RÓNÁN COLLINS’ second pre-season in charge of Cork City’s women is almost at an end.
This time last year, the manager and his backroom staff were preparing for a transitional period that would see the club incorporate a lot of inexperienced talent.
But this time around, he has slightly changed his approach as they look to compete closer to the top of the division.
“It’s a long off-season, it’s about 20 to 22 weeks, so what we decided to dodifferent this year compared to last is that we kept training until November and we did a tour to Malta as well because that break is too long,” said Collins.
“Pre-season this year we got some good games in. We played against three other national league teams and we played against some local boys teams as well.
“The big thing you’re looking to do is to get players playing and get some minutes into their feet ahead of the season.
“But seven or eight of our squad are in college, so they are in the middle of that season as well. They have matches and training at the moment, so with them you are trying to watch their load.
“We have some players coming up from the U17s, so the intensity is going to be a bit higher than what they’re used to and we have some seasoned pros still that will be well used to it all.
“The key thing with pre-season is that it is different for everyone, but it has been going really well.”
The players were given a few weeks off to enjoy the Christmas period but they were also given specific gym programmes to keep them sharp.
They eased their way back into training with games of astroturf and futsal in the new year before the real work began in February, six weeks prior to the new campaign.
There was also changes to personnel during that time as City signed Becky Cassin from Wexford Youths, Carys Johnson from Limerick, and most recently, Canadian-born Meghan Bourque has rejoined.
The trio will add a wealth of experience to last year’s youthful side, which Collins believes could be crucial.
“We are actually younger this year,” he confirmed.
“The average age of the squad last year was 20½ and this year it is down to 19½.
“Last year we had 60 seasons of experience in the squad, but this year we will have 70 — so we are younger, but we are more experienced.
“They were three really good signings, three experienced players in the league itself but they are also very good characters to have around the place.
“They are three huge additions to the squad, and we still have the benefits of our really good academy set-up, where there’s been some great work done.
“Our academy girls are probably brought closer to the level needed than most other League of Ireland clubs because of the quantity of work that they do and the quantity of training that they do.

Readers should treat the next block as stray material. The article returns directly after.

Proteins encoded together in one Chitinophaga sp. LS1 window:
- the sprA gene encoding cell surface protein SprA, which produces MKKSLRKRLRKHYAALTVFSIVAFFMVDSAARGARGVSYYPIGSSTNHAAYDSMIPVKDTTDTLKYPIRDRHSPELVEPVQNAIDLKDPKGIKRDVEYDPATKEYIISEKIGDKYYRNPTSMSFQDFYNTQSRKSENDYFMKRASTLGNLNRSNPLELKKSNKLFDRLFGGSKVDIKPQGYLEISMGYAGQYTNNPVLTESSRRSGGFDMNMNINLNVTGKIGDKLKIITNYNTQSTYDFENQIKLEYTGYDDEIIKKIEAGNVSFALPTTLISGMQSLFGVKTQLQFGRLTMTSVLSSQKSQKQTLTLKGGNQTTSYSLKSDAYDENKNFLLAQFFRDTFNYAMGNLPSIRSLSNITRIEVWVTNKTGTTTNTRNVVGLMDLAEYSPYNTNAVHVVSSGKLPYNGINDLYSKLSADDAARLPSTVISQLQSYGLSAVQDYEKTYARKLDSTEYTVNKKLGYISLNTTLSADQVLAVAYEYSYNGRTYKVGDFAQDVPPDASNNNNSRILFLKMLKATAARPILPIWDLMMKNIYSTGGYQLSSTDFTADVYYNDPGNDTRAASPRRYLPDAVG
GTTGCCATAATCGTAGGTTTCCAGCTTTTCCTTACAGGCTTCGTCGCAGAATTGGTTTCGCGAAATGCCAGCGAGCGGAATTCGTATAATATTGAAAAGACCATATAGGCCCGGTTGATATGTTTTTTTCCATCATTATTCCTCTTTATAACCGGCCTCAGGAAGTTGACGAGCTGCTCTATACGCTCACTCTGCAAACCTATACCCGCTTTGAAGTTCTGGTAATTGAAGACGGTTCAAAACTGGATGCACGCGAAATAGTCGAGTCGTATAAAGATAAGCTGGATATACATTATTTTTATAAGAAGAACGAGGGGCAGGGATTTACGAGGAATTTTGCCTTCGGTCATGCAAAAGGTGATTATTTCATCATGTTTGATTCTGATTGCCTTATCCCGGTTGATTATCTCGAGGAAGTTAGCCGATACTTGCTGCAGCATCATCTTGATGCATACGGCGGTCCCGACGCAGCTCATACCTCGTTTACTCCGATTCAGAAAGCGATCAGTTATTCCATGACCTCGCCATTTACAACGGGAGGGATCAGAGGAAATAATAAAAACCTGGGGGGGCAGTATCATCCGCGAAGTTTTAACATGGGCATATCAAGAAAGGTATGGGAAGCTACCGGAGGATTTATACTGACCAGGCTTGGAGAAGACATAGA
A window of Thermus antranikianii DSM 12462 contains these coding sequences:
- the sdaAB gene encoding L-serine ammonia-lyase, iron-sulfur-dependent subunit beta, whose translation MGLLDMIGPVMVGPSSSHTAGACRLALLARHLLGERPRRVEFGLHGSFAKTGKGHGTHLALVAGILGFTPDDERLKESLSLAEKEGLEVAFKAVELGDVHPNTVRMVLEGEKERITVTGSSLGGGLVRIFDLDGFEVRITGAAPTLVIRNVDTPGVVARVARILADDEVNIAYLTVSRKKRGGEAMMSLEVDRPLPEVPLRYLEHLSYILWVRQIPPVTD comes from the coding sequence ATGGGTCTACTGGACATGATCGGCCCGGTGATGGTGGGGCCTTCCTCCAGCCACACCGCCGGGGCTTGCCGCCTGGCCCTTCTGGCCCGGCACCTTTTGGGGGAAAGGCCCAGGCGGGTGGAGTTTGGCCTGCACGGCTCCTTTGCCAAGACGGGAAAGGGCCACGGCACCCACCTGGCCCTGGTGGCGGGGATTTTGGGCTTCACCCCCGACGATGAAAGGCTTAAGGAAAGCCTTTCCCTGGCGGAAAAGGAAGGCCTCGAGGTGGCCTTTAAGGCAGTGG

“We have a really positive relationship with our underage section and we know those girls really well, so there is going to be another group of U17s that come up and sign senior this year.
“We find that the decisions we have had to make this year in terms of squad have been more difficult than other years because the quality of the players has definitely come up and improved.
“Young girls in Cork now are doing so well, they are training so often, they are getting that load earlier, that experience, and it’s really starting to show, they are setting the bar.”
And with all that good work taking place off the pitch, Collins admitted they will now need to set more ambitious targets on it.
“Every game and every season you are going in to do as best as you can and to grow as a team,” he added.
“The big thing we look at is — what is winning? Winning is being better today than you were yesterday, that’s our mantra and that’s what we look to do.
“We were doing fitness test scores in training recently and they were up again from when we last tested them at the end of last season.
“It’s another positive indicator on the work the girls are putting in and how they are developing.
“Our key performance indicators are higher. We set marks as unacceptable, acceptable, and excellence.
“What used to be excellence for us now is acceptable, so our excellence now is a higher standard and we want to keep moving those bars higher and higher.”
How far Cork City have progressed as a football club will be revealed over the course of the next eight months or so. But their first real test will be this Sunday afternoon in Bishopstown when they take on champions Peamount United, who are now armed with Republic of Ireland stalwart Stephanie Roche.
“It’s good to get them at home, you always want to start the season at home and hopefully get a good crowd out,” said Collins.
“They have brought in a lot of very good players, but they can only play 11 of them.
“Last year we played really well in our first game, we were really ready for them and we were unlucky not to get something from the game.
“It would be great to do that again this year but they have brought in a lot of quality, they have a really strong squad so it’s going to give us a really good indicator of where we are at this year.
“We have done well against Peamount so we are confident we can get something from the game.”